2016 will be remembered for political upsets, with the UK vote to leave the European Union and the election of Donald Trump highlighting voter dissatisfaction with mainstream politicians and parties. For investors, it will probably also go down as the year when global deflation fears came to an end, long-term interest rates finally started to rise, and central banks stopped being the “only game in town”.
Faster reflation and reduced emphasis on monetary policy would both tend to increase the returns of equities relative to bonds in the future, and to point investors in the direction of cyclical assets over more defensive ones. Within fixed income, it would also tend to argue against holding long-dated bonds. But the structural and supply-side factors that are constraining global investment and productivity growth, and pushing up the relative demand for safe assets, have not gone away. These structural constraints, coupled with the fact that the US is much further along the reflationary road than other parts of the developed world, suggest the search for both income and new forms of “safety” will continue to be crucial for investors.
Politics and policy are likely to dominate headlines again in 2017, with Brexit negotiations due to start and key elections in Europe. But for investors, we would argue that the real economy will continue to be the most important factor-especially supply-side dynamics in the US, the resilience of the eurozone and UK recoveries in the face of uncertainty, and the pace and extent of any further appreciation in the dollar.
Overall, we believe the eurozone will struggle to outperform other developed markets at the index level, but the point about financials again underscores the importance of selectivity and active management. The main Japanese stock index could fare better, if investors retain confidence in the BoJ’s new policy of targeting the 10-year bond yield and the yen continues to weaken against the dollar.
We would expect the US to continue to outperform in 2017, especially the small cap sector, which is theoretically less affected by a stronger dollar and could benefit more than most from corporate tax cuts. However, investors will need to be alert to important sectoral shifts if the reflation theme continues to gain steam. The UK, with its large cap bias and exposure to the rest of the world, has done better than many in 2016, but for non-UK based investors the benefit was more than offset by the falling value of the pound. Though UK equities look reasonably well supported at current valuations, they are clearly less attractive than they were at the start of the year. We will be looking to see whether earnings momentum can continue to improve in 2017,though within the equity market the relative shift back from mid and small cap equities to the larger businesses probably has further to run.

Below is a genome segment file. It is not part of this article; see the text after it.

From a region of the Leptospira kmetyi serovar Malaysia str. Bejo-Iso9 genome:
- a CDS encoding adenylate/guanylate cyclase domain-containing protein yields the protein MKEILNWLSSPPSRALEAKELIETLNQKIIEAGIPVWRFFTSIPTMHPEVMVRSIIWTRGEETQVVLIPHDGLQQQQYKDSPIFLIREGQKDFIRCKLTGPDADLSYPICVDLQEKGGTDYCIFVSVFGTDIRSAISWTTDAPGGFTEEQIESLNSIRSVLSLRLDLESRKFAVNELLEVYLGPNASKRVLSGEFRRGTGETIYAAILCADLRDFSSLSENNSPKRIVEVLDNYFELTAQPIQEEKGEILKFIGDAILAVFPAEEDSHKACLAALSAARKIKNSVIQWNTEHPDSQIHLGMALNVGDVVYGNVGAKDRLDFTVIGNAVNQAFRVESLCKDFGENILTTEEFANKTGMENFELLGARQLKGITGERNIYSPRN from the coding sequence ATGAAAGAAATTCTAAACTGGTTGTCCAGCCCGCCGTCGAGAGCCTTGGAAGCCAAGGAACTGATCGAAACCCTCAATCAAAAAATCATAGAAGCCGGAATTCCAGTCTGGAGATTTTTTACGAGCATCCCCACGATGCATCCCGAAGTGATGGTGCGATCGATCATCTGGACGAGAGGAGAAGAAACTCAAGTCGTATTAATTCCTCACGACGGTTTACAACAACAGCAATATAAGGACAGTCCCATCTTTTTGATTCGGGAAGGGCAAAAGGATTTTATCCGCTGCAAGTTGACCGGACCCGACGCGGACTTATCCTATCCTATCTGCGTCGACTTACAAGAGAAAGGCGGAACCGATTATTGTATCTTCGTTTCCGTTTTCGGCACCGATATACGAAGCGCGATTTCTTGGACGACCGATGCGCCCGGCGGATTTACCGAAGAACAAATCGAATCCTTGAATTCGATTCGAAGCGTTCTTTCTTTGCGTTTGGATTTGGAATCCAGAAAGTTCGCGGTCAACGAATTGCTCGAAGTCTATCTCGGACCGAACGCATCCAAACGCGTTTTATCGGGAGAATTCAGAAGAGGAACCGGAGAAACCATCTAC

Emerging markets are probably the toughest call for investors in 2017, having seen a dramatic recovery in investor sentiment in the first half of 2016, which was halted in its tracks by the outcome of the US election. Other than a major negative shock from China, which we do not see on the immediate horizon, the greatest risk for emerging market assets today is either an early US recession or, more likely, a further upward lurch in the dollar and/or relapse in commodity markets.
At the end of 2016, there were signs of renewed dollar strength, but little sign of another collapse in commodity prices. We do not discount either possibility, but-as mentioned above-the current account and currency adjustments we have seen in emerging economies since 2013 mean they are much less vulnerable to these downside risks than they were before. Emerging market assets also have the unique advantage-in the current environment-of being risk assets that are still reasonably attractively priced. Overall, we believe it is too soon to give up on the emerging market (EM) recovery, though the prospects for higher global rates should make investors more confident in EM equities than EM bonds.
By Stephanie Flanders, Chief Market Strategist for the UK and Europe, JP Morgan Asset Management
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